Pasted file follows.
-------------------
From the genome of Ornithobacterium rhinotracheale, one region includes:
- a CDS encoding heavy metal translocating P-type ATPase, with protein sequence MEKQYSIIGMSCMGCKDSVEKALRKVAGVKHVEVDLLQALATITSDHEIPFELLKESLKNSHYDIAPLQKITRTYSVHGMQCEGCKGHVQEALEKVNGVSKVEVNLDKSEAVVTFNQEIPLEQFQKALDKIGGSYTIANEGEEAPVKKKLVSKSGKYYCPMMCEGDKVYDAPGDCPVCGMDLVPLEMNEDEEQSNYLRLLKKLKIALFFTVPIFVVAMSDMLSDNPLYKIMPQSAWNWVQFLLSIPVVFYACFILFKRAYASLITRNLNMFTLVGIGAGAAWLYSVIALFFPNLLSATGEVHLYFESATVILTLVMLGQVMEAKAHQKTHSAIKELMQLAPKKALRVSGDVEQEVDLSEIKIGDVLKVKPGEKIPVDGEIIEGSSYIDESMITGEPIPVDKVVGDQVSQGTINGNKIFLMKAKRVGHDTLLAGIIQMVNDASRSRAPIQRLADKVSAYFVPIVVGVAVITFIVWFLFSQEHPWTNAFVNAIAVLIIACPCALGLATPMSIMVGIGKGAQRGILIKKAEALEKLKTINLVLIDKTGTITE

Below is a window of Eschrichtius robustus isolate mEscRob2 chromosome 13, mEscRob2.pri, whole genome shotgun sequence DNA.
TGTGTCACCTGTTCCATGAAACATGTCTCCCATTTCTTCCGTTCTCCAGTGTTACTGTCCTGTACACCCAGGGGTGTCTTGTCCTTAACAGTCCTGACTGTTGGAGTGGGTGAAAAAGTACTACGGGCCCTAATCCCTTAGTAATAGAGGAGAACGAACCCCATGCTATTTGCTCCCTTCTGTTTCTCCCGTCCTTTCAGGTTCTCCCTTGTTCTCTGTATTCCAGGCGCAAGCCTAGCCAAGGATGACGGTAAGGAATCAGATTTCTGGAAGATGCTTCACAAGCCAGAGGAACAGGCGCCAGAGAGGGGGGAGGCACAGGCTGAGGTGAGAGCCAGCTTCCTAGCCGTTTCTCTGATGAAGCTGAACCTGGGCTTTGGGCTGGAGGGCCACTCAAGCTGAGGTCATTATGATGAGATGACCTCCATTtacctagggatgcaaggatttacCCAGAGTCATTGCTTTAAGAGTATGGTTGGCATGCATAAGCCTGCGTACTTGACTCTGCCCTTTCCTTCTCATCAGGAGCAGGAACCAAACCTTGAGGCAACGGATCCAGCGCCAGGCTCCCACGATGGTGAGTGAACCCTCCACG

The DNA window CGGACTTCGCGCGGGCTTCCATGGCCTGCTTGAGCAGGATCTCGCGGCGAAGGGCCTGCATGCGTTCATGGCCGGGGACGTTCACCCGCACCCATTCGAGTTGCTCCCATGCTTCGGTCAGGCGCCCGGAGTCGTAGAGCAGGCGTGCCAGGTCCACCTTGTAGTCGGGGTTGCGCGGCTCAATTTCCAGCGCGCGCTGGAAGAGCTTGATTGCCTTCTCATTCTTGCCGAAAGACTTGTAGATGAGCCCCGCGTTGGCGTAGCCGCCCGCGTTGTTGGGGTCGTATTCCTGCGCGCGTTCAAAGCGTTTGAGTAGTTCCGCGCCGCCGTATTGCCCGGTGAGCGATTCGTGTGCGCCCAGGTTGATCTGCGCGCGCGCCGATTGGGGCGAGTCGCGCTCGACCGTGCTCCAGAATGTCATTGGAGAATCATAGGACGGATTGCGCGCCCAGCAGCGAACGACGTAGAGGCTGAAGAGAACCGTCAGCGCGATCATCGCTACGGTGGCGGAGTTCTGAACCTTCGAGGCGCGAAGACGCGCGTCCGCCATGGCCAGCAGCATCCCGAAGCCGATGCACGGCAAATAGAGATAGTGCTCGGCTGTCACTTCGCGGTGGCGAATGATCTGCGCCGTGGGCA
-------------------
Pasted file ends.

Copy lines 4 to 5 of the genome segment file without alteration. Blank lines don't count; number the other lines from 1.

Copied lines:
TGTGTCACCTGTTCCATGAAACATGTCTCCCATTTCTTCCGTTCTCCAGTGTTACTGTCCTGTACACCCAGGGGTGTCTTGTCCTTAACAGTCCTGACTGTTGGAGTGGGTGAAAAAGTACTACGGGCCCTAATCCCTTAGTAATAGAGGAGAACGAACCCCATGCTATTTGCTCCCTTCTGTTTCTCCCGTCCTTTCAGGTTCTCCCTTGTTCTCTGTATTCCAGGCGCAAGCCTAGCCAAGGATGACGGTAAGGAATCAGATTTCTGGAAGATGCTTCACAAGCCAGAGGAACAGGCGCCAGAGAGGGGGGAGGCACAGGCTGAGGTGAGAGCCAGCTTCCTAGCCGTTTCTCTGATGAAGCTGAACCTGGGCTTTGGGCTGGAGGGCCACTCAAGCTGAGGTCATTATGATGAGATGACCTCCATTtacctagggatgcaaggatttacCCAGAGTCATTGCTTTAAGAGTATGGTTGGCATGCATAAGCCTGCGTACTTGACTCTGCCCTTTCCTTCTCATCAGGAGCAGGAACCAAACCTTGAGGCAACGGATCCAGCGCCAGGCTCCCACGATGGTGAGTGAACCCTCCACG

The DNA window CGGACTTCGCGCGGGCTTCCATGGCCTGCTTGAGCAGGATCTCGCGGCGAAGGGCCTGCATGCGTTCATGGCCGGGGACGTTCACCCGCACCCATTCGAGTTGCTCCCATGCTTCGGTCAGGCGCCCGGAGTCGTAGAGCAGGCGTGCCAGGTCCACCTTGTAGTCGGGGTTGCGCGGCTCAATTTCCAGCGCGCGCTGGAAGAGCTTGATTGCCTTCTCATTCTTGCCGAAAGACTTGTAGATGAGCCCCGCGTTGGCGTAGCCGCCCGCGTTGTTGGGGTCGTATTCCTGCGCGCGTTCAAAGCGTTTGAGTAGTTCCGCGCCGCCGTATTGCCCGGTGAGCGATTCGTGTGCGCCCAGGTTGATCTGCGCGCGCGCCGATTGGGGCGAGTCGCGCTCGACCGTGCTCCAGAATGTCATTGGAGAATCATAGGACGGATTGCGCGCCCAGCAGCGAACGACGTAGAGGCTGAAGAGAACCGTCAGCGCGATCATCGCTACGGTGGCGGAGTTCTGAACCTTCGAGGCGCGAAGACGCGCGTCCGCCATGGCCAGCAGCATCCCGAAGCCGATGCACGGCAAATAGAGATAGTGCTCGGCTGTCACTTCGCGGTGGCGAATGATCTGCGCCGTGGGCA